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June 09, 2016

More Scammers Offering Women 'Big Money Making Porn!'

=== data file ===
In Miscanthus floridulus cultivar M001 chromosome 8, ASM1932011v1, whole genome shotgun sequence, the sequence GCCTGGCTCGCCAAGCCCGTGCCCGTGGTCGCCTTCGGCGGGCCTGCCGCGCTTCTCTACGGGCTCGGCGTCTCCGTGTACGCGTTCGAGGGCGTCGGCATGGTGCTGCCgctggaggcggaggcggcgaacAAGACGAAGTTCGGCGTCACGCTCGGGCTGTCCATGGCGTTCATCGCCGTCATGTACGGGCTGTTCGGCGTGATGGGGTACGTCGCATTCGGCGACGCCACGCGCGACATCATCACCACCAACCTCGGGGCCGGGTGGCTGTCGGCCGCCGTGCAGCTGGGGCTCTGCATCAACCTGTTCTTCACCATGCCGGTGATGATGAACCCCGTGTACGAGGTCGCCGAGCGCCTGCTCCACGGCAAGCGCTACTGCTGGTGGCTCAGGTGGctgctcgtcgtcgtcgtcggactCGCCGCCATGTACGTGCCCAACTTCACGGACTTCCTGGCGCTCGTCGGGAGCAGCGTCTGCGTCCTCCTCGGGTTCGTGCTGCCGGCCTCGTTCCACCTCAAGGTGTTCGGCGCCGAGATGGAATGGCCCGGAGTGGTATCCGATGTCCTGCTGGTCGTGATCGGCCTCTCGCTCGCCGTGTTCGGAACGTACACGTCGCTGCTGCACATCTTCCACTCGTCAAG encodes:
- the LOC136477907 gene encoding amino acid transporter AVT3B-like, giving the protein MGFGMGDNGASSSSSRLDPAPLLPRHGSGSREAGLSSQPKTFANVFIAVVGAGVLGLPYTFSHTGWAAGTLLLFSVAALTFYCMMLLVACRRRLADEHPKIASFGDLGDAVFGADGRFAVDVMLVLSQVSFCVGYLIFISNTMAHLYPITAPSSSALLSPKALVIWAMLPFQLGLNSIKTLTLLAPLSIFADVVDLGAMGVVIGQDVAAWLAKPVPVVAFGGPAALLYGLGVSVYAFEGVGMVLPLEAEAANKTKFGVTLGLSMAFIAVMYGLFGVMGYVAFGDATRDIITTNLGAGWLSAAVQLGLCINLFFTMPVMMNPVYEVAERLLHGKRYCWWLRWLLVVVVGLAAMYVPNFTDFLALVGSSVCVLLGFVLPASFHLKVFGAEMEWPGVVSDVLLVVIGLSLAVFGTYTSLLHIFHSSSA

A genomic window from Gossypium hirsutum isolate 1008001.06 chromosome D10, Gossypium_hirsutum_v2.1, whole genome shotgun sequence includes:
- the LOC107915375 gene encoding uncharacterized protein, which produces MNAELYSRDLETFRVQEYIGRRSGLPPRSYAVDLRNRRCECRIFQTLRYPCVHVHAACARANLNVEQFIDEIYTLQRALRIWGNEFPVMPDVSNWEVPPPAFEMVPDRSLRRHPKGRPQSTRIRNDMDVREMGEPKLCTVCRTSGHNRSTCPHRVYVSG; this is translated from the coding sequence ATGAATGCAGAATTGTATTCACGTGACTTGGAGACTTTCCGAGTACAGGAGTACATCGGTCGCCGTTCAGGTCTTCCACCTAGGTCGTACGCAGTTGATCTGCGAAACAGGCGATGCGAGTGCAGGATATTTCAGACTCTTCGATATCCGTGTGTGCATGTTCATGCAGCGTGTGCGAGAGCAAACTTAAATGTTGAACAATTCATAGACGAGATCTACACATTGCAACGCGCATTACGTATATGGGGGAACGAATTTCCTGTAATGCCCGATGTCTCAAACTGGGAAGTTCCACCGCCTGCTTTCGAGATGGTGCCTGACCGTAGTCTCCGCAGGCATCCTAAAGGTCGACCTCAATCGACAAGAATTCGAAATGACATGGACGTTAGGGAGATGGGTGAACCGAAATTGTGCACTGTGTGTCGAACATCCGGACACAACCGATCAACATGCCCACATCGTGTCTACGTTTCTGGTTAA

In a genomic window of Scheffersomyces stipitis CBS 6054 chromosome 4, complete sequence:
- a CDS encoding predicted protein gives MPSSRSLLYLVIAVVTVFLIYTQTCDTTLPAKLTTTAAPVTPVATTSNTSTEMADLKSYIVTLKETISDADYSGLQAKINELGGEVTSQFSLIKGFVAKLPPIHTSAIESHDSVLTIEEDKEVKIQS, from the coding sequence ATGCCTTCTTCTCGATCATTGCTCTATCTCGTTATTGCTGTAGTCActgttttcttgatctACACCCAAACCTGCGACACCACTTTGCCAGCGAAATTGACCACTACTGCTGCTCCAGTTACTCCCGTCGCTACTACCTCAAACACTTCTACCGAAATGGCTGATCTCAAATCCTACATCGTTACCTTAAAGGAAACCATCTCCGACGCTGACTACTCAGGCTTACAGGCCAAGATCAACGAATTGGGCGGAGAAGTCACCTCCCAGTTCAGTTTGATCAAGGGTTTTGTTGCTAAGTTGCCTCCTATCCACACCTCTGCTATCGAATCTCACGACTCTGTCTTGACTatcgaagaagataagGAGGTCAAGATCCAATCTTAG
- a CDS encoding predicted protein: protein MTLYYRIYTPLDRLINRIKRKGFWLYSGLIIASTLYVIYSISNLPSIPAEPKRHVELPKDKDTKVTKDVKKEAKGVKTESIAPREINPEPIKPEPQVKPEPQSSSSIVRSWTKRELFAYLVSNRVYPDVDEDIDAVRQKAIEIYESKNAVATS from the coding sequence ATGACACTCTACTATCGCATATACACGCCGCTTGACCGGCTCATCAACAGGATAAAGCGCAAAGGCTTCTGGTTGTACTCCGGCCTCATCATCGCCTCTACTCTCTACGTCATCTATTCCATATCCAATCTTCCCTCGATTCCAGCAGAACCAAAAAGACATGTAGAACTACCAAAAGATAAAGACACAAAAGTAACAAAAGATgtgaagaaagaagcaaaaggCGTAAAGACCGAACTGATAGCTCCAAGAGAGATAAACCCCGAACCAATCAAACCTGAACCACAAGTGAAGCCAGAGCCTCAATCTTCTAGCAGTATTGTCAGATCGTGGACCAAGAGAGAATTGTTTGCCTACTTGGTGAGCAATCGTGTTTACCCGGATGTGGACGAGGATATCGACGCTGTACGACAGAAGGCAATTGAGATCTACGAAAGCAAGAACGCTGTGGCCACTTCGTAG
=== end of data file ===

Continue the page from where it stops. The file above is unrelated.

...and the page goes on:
CYBERSPACE—Whether it's Facebook or Craigslist or some other online site, the number of scammers claiming to be able to help young women make their fortunes by creating adult content is ever with us, as the two most recent examples indicate. Up in Seattle, TheStranger.com reports on one "Deja Stwalley," an alleged woman who sends out "friend" requests to women she finds on Facebook, and after they respond, she hits them with the claim that she's "a recruiter for indie porn studios" and that they can make anywhere from $450 per hour to as much as $3,000 per scene—and all they have to do is meet up with Stwalley's ex-boyfriend, photographer Matt Hickey, and audition. "basically I try to help girls get into the porn industry without getting screwed over," Stwalley wrote. "there are scammers out there, but that's why I DO this. lol" One of the women Stwalley "helped" was 20-year-old Liz Shearer, who was working as a nanny before being made aware of Stwalley's "service." "I decided it was an opportunity I would be interested in," Shearer told The Stranger's Sydney Brownstone. "And I asked her how I would go about getting an audition." Stwalley was only too happy to set it up with Matt, but that she would also have to have sex with him "to prove to production companies that having sex with someone I didn't know was something that I could handle." Shearer "auditioned" with Hickey in Bellingham, Wash., and again later in a Seattle hotel room, but no jobs ever came of it. Shearer filed a report with the Bellingham Police Department last month, though the officer who took her statement told her that it would be difficult to prosecute what happened as a sexual assault, though there's no doubt that that's what it was. The police later told Brownstone that detectives were working on Shearer's case. Another of Stwalley's victims, Allysia Bishop, shared her story with Seattle's feminist Facebook group, and it caught the attention of a woman known as "Maisie," who herself contacted Stwalley, posing as a potential porn actress. At that time, Stwalley claimed that among the "indie porn studios" she represented was BurningAngel—and when Brownstone contacted BurningAngel owner Joanna Angel to check out Stwalley's story, Angel responded that she'd never heard of Stwalley, and that, "For the record, we do not use any 'scouts.' We have a model application on the website, occasionally we get referrals from friends of models we work with, or we deal with licensed talent agents. We do not hire/associate with any scouts anywhere." Maisie did quite a bit of investigation into "Stwalley" and found that, among other things, the talent agency listed on the model release Stwalley was using—West Coast Talent, Inc. of Las Vegas—didn't exist, and its "headquarters" was a "decrepit former hotel"; that Stwalley's and Hickey's email addresses shared the same IP address; that Stwalley and Hickey had both sent emails to prospective porn stars from the e-dress seattle.talent@gmail.com; and that the real Deja Stwalley, who now goes by Deja Cook, had no connection with the Facebook page that bore her name, and that she went to high school with Hickey and remembered that "He had a weirdo crush on me." When Brownstone tried to contact Hickey for a comment, he told her his attorney had advised him not to speak on the subject, adding in an email, "I agree it's weird and also ridiculous, but I'm sorry to say that at this point I can't talk about anything specific, though I may in the future." The full "Deja Stwalley" story is a great read, and it can be found here. A bit farther south, four San Diego women, known for legal purposes as "Jane Does 1-4," have filed a lawsuit against the website GirlsDoPorn.com, the site's owner, Michael Pratt; the actor who did scenes with them, Andre Garcia; and their videographer, Matthew Wolfe; as well as nine related businesses. Why? According to Courthouse News reporter Don DeBenedictis, the women, who answered ads on Craigslist, "were cajoled into appearing in pornography by men who promised that the videos would never be posted on online or distributed in the United States," but that the videos were posted online anyway on GirlsDoPorn.com, "where they were seen by the women's friends and family," and that "the men leaked their true names and contact information, including email and social media addresses, to another Internet site, and strangers then harassed them as whores and sluts." "The defendants assure them that they will not post the video online, they will not distribute the video in the United States, and they will keep each woman anonymous," one paragraph of the complaint states. "The defendants represent that the videos will be on DVDs overseas and for private use." According to the women's accounts, agents for Pratt coerced the women into signing model releases which they weren't given time to read, were essentially held prisoner in hotel rooms where they were "forced to film and have sex for many hours," sometimes when cameras weren't even running, and that one of them, Jane Doe #4, was promised $2,000 in cash for her performance, but when she got the money, she found that the middle of the stack of $20 bills was all $1 bills, leaving her with only $400 total for the shoot. The women are suing for $500,000 each plus punitive damages. Their claims include "intentional and negligent misrepresentation, intentional infliction of emotional distress, misappropriation of name and likeness, and breach of contract." The Does' story can be found here. When informed of the above scams, Chanel Preston, president of the Adult Performer Advocacy Committee (APAC), stated that any performers or potential performers who are concerned that someone is trying to trick them into performing for free with the promise of more work later, or is in some other way not making a legitimate offer, should contact APAC to ascertain whether the person or company making the offer is bona fide, and also to request advice as to how to spot scammers trolling social media and elsewhere. "We are currently working on a way for performers or interested performers to gain better information about people they are talking to," Preston said, adding that she will be bringing up the topic at the next APAC Board meeting.